Sunday, June 4, 2017


Brian Cox     Miranda Richardson     John Slattery     Julian Wadham     Richard Durden     James Purefoy     Ella Purnell

     This critique is revised from an earlier version published on 6/1/17.  The revision is as a result of learning that the film does not adhere to important historical facts, according to others more knowledgeable about history than I, and most notably after a Radio Brave interview with Winston Churchill’s great grandson (  Jonathan Sandys has devoted his own professional life to the study of his grandfather’s life and legacy.  In his own words, his “mission is to continue the amazing legacy Sir Winston left the world, and work with present and future generations to inspire the great leadership of courage, faith and integrity employed by [Churchill] throughout his tumultuous life” (  In the interview, although Jonathan Sandys praised the actors’ performances, he stated that the script is highly inaccurate, specifically with reference to Churchill’s participation in D-Day planning, his personality characteristics, and his relationship with his wife Clementine.  In my opinion, this detracts significantly from the film Churchill, so I have lowered my grade and revised some of the content of my original review.
     In the film, it’s June of 1944, and France has just come under German occupation in WWII.  The Allied commanders are meeting in London to consider Operation Overlord, a D-Day plan to invade France on its northern border and drive the Nazis out of the country.  There has already been general consensus that it’s a viable plan, and General Eisenhower, Supreme Commander of the Allied Forces (Slattery), Field Marshall Montgomery, Field Marshall Smuts (Durden), and the other leaders are forging ahead with it.  Although the film depicts Prime Minister Churchill as disrupting the planning, this is not what actually happened; he was completely in favor of the plan.
     Also in the film, for the first time, perhaps, we get a peek into the role his wife “Clemmie” played in supporting Winston, which is historically accurate.  She was stalwart and helpful in her advice, and the couple had a mutually beneficial, loving marriage. The film indicates that there was considerable conflict between them, which is inaccurate.
     Churchill is beautifully filmed, coming across suspenseful and as much of a thriller as a biographical dramatization, even though we know how it’s going to turn out. Director Jonathan Teplitzky (“Indian Summers”, “Broadchurch”, and The Railway Man) and Cinematographer David Higgs present us with scenes that are visually luxuriant with symbolic references for more depth of meaning. Higgs captures symbolic moments with his camera, as when Churchill drops his hat while leaning over the muddy beach and it gets tossed into a turbulent sea growing progressively more red, trying to ride its waves (moments of agony for Churchill); or at the end when he gives a salute with it on his cane to the troops’ invasion of Normandy, and after his giving in to the pressures he has faced, it flies off, and scoots playfully down the seaside as if to say, “all is well.”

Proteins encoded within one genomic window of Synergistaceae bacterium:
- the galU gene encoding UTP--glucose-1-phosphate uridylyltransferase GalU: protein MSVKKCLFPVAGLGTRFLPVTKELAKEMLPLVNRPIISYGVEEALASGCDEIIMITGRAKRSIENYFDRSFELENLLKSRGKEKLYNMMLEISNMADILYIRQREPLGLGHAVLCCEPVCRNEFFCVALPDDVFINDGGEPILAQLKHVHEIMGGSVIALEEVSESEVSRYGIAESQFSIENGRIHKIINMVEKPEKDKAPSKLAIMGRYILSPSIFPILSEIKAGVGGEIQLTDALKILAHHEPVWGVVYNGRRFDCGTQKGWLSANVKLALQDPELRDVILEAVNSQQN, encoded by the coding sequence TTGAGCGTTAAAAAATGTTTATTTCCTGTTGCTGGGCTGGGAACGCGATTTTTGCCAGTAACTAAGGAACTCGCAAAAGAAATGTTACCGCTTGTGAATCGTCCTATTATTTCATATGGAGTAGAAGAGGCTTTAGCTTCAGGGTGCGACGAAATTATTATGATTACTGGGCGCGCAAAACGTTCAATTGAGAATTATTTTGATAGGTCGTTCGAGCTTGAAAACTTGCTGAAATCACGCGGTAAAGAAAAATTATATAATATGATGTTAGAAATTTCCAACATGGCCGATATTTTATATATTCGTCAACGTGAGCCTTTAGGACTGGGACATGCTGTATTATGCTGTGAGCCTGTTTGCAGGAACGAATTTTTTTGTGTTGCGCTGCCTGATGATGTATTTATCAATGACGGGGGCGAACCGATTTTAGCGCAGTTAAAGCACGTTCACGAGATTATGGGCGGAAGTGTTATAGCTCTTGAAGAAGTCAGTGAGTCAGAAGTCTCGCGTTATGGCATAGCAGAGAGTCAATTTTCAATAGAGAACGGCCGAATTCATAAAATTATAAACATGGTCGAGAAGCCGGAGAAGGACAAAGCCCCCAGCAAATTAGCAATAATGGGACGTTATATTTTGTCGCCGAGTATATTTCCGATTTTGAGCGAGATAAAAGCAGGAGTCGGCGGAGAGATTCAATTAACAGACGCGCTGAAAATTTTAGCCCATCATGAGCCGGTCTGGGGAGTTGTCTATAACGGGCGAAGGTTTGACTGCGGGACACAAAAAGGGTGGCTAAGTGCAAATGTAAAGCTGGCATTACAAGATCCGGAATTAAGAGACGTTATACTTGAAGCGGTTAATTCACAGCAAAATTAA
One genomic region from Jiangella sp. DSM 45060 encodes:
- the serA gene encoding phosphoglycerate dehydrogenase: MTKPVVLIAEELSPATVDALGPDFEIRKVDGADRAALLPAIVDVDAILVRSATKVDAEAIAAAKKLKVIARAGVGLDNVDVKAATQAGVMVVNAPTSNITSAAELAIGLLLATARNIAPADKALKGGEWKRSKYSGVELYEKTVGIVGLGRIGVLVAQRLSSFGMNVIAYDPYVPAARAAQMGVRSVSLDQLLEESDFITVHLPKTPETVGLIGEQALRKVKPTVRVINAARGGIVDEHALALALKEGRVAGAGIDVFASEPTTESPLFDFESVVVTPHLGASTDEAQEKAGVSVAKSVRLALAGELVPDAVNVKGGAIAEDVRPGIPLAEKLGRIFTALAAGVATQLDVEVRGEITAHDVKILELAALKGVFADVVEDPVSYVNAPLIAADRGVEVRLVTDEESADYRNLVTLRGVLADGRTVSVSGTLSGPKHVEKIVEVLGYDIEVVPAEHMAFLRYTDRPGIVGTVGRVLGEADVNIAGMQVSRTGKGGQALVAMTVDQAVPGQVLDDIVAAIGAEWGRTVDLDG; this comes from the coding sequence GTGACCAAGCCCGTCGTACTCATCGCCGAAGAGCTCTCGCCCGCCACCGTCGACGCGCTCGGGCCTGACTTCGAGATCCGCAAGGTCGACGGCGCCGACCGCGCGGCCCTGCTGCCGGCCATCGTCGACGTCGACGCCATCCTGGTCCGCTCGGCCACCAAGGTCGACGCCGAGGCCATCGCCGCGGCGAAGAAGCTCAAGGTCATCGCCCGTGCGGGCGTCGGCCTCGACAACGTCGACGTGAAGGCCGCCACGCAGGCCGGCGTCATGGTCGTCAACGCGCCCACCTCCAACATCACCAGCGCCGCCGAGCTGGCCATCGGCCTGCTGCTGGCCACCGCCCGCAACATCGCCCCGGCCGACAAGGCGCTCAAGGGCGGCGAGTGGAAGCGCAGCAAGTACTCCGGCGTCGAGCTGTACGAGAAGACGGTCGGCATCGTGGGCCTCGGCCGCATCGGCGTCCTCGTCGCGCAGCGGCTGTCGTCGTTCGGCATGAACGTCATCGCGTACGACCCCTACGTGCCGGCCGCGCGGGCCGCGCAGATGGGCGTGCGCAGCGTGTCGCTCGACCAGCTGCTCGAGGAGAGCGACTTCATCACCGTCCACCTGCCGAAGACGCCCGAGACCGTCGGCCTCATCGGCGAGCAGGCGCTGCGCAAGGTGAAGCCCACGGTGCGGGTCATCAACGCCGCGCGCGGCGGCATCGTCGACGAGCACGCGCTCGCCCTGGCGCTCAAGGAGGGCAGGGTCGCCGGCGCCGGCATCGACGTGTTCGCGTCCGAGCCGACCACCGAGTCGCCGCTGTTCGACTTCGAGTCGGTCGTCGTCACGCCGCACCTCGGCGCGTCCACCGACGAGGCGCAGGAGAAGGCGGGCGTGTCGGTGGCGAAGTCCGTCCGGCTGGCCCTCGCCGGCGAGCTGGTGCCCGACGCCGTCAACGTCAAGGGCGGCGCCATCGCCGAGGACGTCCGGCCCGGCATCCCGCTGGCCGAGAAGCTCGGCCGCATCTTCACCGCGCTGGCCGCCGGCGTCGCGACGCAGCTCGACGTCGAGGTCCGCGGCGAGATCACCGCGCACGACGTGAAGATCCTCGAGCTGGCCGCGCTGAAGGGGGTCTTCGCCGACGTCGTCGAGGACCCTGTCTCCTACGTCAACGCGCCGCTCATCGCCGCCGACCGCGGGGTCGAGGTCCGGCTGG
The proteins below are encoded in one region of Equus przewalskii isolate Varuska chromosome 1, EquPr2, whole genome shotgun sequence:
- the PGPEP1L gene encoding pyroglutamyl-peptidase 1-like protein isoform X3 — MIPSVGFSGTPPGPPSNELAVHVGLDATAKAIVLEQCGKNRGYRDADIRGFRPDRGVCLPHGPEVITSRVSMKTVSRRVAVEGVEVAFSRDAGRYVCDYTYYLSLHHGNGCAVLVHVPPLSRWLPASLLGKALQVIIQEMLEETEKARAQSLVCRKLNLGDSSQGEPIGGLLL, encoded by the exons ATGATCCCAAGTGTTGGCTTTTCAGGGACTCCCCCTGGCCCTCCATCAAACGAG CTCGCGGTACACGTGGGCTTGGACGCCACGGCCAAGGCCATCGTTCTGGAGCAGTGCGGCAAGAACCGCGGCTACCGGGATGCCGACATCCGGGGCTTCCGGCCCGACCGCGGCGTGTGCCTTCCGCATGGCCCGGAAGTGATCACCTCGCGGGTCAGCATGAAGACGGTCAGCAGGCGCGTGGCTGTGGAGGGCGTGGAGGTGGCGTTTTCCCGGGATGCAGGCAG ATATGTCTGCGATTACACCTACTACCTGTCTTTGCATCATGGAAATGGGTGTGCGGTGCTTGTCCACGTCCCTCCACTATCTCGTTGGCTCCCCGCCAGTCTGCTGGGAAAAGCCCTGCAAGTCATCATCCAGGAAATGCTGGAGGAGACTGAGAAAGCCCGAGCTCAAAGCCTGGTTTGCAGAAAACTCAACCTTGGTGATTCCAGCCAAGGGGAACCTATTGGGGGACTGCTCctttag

The talented and experienced composer and musician Lorne Balfe seamlessly pairs his music with moods of whatever scene is taking place, whether it’s of Churchill contemplative on the isolated beach, the zippiness of a car tooling down the country roads, personal conflicts, or more severe modernistic strains accompanying thoughts and talks of war. 
     Brian Cox has probably delivered the peak performance of his career in depicting such a complex and deeply respected figure in world history.  He convincingly captures Churchill, who has been credited as “the greatest Briton of all time” because of his depth and honesty of character.  He was a fearless leader who, at the same time, had the greatest respect for his king, King George VI.  Not an easy role to play.  Miranda Richardson as Clementine had a challenge of matching the fine performance of Lindsay Duncan in the 2016 TV production, “Churchill’s Secret.”  She does this capably and provides warmth and subtle wit to this presentation.

     This is a British production with mixed quality about the Allied decision to invade Normandy and liberate France on D-Day, 1944.  Filming overall is of the highest quality in terms of direction, acting performances, cinematography and music.  It is unfortunate that Alex von Tunzelmann’s script strays so far from historical fact, whether it was her own decision or those of the producers’ overseeing the project.

Dramatization of the Allied commanders’ decision to invade Normandy on D-day, 1944.

Grade:  B-                                    By Donna R. Copeland

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